Using $10,000 in funding from the Reservoir Fisheries Habitat Project, the department planted five species of native vegetation inside 30 protective enclosures along more than a mile of shoreline.
The plants were produced at a plant nursery at the Texas Freshwater Fisheries Center in Athens, funded by the East Texas Woods and Waters Foundation.
“In Lake Palestine, most submersed aquatic vegetation is limited to a small area of shallow water separated from the rest of the reservoir by a causeway and bridge,” said Richard Ott, the department's biologist who manages the lake's fishery, in a prepared statement.
“The founder colonies of plants will allow the prevailing southerly wind during the growing season to distribute seed and plant fragments north toward other areas of the reservoir. The locations for the colonies were selected due to the lack of waterfront homes to reduce conflict with property owners. The species we selected were those that work best in most Texas reservoirs but that haven't shown to be problematic.”
“The function of plants is to capture sunlight and turn it into food,” Ott said. “Everything starts with aquatic plants. Some are food for fish directly, but more importantly, they are also food for insects and invertebrates that are eaten by small fish that are eaten by big fish and then by us. Plants provide cover for small fish to hide in and grow; they generate oxygen; buffer changes in pH; slow wave action and filter water.”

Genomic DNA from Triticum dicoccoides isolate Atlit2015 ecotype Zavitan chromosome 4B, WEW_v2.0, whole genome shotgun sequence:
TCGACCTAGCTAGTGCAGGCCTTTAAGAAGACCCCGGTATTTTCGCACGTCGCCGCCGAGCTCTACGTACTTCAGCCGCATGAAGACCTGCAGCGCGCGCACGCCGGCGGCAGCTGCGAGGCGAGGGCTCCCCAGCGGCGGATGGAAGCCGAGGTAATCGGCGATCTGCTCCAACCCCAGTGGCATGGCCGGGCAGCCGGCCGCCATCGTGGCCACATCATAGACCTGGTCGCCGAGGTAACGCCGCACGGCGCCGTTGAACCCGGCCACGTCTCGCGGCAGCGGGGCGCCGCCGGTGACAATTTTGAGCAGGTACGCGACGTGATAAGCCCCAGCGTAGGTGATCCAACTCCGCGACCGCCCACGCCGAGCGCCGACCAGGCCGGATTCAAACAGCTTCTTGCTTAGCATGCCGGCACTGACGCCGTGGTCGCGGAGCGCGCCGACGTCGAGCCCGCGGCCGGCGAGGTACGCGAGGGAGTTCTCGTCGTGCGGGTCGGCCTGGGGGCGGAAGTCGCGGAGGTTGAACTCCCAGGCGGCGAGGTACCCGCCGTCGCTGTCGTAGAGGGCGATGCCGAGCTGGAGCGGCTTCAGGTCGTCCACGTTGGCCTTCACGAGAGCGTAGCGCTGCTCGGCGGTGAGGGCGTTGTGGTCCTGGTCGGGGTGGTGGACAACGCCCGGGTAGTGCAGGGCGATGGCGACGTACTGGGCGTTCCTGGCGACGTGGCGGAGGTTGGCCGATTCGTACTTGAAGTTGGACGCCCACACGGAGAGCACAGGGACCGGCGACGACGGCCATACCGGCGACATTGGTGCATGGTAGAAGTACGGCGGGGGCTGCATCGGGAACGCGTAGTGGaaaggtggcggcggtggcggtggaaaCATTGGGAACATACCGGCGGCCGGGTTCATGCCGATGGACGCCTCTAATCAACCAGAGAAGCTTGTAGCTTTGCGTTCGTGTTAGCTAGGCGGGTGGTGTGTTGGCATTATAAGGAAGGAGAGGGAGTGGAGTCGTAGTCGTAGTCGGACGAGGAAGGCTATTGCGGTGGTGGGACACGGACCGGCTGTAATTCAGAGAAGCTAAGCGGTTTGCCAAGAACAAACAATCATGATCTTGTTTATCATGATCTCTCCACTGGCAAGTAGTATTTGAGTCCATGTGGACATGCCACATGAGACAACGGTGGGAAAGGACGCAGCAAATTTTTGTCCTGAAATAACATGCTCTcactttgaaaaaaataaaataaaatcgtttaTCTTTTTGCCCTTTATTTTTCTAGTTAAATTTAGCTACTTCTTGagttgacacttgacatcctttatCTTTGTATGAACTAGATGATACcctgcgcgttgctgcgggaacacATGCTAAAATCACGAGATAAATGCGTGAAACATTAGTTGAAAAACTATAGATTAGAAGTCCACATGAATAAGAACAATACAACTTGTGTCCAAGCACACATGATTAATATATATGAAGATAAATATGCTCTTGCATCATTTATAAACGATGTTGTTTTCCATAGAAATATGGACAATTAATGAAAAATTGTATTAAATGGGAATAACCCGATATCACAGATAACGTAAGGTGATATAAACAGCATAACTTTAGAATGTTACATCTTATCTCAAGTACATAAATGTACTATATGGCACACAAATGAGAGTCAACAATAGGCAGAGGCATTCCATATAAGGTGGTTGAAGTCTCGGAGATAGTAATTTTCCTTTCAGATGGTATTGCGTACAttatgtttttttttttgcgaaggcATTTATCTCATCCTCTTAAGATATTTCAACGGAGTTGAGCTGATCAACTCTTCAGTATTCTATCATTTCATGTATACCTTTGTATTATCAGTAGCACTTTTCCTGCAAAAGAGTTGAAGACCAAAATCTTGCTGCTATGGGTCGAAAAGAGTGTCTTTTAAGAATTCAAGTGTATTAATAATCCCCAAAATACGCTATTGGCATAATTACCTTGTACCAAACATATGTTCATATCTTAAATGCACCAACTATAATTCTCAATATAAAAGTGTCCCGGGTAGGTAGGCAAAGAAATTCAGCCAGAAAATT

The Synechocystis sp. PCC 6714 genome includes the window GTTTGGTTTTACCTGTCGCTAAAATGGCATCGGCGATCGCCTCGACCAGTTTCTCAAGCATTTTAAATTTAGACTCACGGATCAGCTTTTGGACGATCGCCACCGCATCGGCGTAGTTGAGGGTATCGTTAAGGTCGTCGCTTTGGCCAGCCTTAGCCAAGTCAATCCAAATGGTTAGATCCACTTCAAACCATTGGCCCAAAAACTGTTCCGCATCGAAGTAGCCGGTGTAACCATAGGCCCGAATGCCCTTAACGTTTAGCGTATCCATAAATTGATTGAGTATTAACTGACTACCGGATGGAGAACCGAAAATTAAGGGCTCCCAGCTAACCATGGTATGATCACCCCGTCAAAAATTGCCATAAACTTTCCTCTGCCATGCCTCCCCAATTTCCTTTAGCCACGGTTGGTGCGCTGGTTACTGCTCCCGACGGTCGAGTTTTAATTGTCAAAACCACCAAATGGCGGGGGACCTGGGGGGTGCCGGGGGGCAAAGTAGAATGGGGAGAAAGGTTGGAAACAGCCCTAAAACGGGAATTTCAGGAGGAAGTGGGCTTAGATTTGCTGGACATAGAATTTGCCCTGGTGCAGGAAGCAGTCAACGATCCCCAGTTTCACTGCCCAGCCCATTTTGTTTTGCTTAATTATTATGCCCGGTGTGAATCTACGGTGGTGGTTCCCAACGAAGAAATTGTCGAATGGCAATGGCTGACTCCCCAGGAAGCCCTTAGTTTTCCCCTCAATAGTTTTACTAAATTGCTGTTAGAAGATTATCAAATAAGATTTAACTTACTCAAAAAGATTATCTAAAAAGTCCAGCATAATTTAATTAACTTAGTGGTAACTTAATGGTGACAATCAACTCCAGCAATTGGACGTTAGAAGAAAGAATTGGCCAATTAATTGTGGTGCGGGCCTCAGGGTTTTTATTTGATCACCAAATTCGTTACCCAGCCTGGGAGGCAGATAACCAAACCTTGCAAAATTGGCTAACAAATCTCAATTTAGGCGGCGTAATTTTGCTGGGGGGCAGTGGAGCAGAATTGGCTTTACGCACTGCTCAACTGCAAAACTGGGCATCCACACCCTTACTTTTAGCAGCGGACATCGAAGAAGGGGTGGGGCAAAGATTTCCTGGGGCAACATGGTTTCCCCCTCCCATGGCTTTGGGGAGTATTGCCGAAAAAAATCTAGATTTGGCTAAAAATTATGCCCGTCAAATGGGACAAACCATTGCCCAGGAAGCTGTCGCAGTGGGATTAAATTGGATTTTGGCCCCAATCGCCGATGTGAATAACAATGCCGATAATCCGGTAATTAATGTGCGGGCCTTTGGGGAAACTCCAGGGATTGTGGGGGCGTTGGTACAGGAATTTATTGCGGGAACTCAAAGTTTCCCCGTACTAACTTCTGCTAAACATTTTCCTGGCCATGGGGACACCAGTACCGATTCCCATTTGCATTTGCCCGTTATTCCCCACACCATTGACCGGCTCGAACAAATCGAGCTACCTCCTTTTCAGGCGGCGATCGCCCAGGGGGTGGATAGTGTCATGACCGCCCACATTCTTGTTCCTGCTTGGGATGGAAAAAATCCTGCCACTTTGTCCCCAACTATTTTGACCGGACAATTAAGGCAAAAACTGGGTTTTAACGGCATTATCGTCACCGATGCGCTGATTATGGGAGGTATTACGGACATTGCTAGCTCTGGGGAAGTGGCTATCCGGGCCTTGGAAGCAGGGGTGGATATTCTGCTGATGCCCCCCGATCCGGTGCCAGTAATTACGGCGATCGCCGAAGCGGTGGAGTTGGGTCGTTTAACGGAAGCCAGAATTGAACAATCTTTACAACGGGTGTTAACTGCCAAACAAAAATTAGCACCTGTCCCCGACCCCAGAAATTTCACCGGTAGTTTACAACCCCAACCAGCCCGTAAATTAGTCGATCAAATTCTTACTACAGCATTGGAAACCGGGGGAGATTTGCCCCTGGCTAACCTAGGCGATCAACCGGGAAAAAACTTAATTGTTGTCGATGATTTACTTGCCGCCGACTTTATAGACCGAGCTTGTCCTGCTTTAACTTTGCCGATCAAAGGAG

Mark Webb, a fisheries biologist, said, “Tying down the shoreline and reservoir bottom with native vegetation reduces erosion and the amount of suspended sediment in the water and reduces the need for repairs to bulkheads.”
He added, “Because plants are taking nutrients out of the water, algae growth is reduced, which helps improve the quality of drinking water. Once well established, native plants give a great amount of benefit for low cost.”